Do women have different management styles than men? How is having a woman boss and/or mentor different?
Use this teachable moment to honestly discuss different styles, including confrontation/criticism, self-promotion/branding and decision making. For more information, go to BestPractices.DiversityInc.com/male-female-leader

Women's History Month Facts & Figures 1

CLICK ON IMAGE TO DOWNLOAD

[CLICK HERE to download a PDF of the full Meeting in a Box, our diversity-management training and educational tool available only to Benchmarking customers and DiversityInc Best Practices subscribers.]

3. THINGS NOT TO SAY TO EXECUTIVE WOMEN

Our popular “Things NOT to Say” series includes these interviews with three women leaders about offensive phrases they’ve heard in the workplace and how best to respond to them to further cultural-competence education.

Discussion Questions for Employees

What other phrases have you heard addressed to women and others from underrepresented groups? Discuss how these phrases and stereotypes impact office morale and productivity. For more information on this topic, go to http://www.diversityinc.com/atwg-oxford-dictionary/ and http://www.diversityinc.com/atwg-black-friends/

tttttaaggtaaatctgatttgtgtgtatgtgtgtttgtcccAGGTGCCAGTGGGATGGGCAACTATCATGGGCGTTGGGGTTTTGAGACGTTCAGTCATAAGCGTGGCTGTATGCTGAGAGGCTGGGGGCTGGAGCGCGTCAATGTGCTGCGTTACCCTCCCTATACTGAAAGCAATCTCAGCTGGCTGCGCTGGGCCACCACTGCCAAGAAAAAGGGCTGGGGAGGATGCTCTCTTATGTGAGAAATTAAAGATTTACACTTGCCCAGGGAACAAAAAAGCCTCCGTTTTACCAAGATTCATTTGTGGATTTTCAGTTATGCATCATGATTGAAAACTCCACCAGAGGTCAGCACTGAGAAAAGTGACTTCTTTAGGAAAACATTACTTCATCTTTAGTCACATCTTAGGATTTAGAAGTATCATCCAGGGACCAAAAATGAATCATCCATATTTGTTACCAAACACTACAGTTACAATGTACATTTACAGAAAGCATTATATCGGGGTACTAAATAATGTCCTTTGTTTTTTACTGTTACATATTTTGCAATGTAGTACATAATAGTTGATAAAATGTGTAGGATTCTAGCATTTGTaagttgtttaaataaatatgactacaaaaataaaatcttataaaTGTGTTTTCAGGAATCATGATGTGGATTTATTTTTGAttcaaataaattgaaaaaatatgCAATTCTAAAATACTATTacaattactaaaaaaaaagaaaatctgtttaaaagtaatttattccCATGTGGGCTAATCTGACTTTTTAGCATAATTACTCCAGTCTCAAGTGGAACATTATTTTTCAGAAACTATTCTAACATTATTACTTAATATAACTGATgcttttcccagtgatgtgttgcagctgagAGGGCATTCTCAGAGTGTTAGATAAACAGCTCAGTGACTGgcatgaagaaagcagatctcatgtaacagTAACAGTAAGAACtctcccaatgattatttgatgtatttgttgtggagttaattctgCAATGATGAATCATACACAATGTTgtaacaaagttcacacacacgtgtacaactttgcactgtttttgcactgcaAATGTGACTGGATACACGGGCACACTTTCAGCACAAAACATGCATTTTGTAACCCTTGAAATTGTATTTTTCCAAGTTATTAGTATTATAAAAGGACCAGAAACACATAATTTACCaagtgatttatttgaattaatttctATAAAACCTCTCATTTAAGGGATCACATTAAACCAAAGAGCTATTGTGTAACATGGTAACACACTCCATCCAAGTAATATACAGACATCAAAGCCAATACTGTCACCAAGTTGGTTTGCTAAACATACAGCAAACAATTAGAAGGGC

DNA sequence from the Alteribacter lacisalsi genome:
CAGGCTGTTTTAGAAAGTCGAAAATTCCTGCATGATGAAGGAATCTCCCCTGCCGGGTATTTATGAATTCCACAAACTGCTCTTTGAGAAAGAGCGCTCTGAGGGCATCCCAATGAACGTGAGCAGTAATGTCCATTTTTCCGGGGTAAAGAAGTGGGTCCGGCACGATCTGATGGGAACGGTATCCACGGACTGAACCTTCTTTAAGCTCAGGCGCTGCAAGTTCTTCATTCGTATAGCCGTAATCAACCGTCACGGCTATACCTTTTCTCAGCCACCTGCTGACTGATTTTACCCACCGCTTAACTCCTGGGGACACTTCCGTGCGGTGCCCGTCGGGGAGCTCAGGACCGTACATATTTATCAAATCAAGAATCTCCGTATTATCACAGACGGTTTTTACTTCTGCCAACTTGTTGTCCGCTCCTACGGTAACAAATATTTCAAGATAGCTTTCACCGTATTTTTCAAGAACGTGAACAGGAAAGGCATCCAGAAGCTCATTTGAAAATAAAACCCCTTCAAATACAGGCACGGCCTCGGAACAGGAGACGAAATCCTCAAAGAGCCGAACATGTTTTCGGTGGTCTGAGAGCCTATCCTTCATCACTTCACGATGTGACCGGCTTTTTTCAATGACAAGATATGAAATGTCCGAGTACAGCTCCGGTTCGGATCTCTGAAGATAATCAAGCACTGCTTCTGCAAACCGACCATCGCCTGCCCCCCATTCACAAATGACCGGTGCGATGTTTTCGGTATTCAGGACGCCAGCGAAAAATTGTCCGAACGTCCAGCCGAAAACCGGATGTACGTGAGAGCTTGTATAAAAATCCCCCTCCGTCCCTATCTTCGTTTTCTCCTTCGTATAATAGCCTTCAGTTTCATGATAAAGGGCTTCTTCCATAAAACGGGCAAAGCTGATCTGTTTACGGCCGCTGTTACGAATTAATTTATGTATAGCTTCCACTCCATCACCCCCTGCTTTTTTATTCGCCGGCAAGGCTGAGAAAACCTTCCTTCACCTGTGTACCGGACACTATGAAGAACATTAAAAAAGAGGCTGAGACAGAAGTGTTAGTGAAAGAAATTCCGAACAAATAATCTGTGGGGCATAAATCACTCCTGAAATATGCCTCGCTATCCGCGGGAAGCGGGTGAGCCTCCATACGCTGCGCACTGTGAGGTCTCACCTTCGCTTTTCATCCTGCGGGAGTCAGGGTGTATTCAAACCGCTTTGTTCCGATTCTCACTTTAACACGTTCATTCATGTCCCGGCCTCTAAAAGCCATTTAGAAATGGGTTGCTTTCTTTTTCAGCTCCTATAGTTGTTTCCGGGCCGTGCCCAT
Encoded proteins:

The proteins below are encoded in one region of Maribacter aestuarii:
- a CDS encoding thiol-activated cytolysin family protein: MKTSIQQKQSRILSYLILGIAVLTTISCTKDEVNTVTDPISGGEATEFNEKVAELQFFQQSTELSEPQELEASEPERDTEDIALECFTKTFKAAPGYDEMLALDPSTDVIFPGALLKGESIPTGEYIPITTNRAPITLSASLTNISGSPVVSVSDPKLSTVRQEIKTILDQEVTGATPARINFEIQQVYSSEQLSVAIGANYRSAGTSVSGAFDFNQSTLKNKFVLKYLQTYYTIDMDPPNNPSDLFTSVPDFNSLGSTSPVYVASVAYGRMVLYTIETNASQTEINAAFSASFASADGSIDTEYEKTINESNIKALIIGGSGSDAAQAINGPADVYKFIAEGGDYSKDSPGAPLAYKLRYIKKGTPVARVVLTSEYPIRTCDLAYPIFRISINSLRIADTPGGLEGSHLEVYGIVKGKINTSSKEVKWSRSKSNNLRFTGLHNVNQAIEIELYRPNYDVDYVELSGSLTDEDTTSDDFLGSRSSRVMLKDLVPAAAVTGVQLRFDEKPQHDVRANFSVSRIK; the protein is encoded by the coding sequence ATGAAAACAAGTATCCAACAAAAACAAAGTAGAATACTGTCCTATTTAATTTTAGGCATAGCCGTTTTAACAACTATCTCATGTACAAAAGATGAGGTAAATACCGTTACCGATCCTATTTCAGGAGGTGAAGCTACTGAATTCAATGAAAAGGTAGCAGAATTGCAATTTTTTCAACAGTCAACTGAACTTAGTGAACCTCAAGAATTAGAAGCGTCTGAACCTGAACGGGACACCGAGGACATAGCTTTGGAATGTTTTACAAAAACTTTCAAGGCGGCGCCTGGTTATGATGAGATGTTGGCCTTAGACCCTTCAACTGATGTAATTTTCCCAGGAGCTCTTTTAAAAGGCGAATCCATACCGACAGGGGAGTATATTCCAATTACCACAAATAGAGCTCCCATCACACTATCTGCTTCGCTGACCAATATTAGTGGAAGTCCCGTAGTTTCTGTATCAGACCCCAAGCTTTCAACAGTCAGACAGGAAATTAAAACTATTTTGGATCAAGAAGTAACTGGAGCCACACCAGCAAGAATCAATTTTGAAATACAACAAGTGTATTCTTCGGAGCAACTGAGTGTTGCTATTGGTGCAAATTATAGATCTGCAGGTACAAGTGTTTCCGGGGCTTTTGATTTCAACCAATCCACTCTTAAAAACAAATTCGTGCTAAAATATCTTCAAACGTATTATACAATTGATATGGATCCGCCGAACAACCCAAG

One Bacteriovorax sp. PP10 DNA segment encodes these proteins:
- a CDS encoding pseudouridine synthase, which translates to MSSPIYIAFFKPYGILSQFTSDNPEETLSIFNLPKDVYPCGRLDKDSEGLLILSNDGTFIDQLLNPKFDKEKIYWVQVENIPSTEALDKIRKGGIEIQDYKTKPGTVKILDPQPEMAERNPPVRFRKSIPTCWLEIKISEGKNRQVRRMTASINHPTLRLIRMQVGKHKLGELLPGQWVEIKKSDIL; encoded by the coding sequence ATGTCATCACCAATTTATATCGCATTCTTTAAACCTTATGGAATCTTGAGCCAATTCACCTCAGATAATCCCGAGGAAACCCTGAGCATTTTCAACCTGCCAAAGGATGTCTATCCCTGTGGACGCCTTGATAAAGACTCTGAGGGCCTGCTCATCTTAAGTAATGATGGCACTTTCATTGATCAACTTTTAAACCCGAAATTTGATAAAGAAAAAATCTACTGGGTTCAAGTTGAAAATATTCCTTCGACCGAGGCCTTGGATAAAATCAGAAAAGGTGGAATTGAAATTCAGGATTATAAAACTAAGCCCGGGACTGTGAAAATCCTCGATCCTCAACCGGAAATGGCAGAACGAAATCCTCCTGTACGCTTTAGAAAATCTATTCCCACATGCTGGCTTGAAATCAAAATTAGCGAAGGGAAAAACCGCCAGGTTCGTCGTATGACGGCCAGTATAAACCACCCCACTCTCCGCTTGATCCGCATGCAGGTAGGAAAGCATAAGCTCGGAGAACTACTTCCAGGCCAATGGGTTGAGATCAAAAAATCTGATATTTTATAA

What role do you think the company should play when offensive comments occur?
Have the employees talk about under what circumstances they would report offensive comments and what they believe the company should do. Get advice from DiversityInc CEO Luke Visconti at www.DiversityInc.com/atwg-offensive-language

After today’s lesson, what would you do if you overheard a colleague make one of these comments?
Continue the discussion with each employee having a plan of action on how to address offensive language.

Things NOT to Say to Women at Work

CLICK ON IMAGE TO DOWNLOAD

[CLICK HERE to download a PDF of the full Meeting in a Box, our diversity-management training and educational tool available only to Benchmarking customers and DiversityInc Best Practices subscribers.]

Register for the 2014 DiversityInc Special Awards and Culturally Competent Healthcare events,
October 21 & 22 in New York City.
Tags: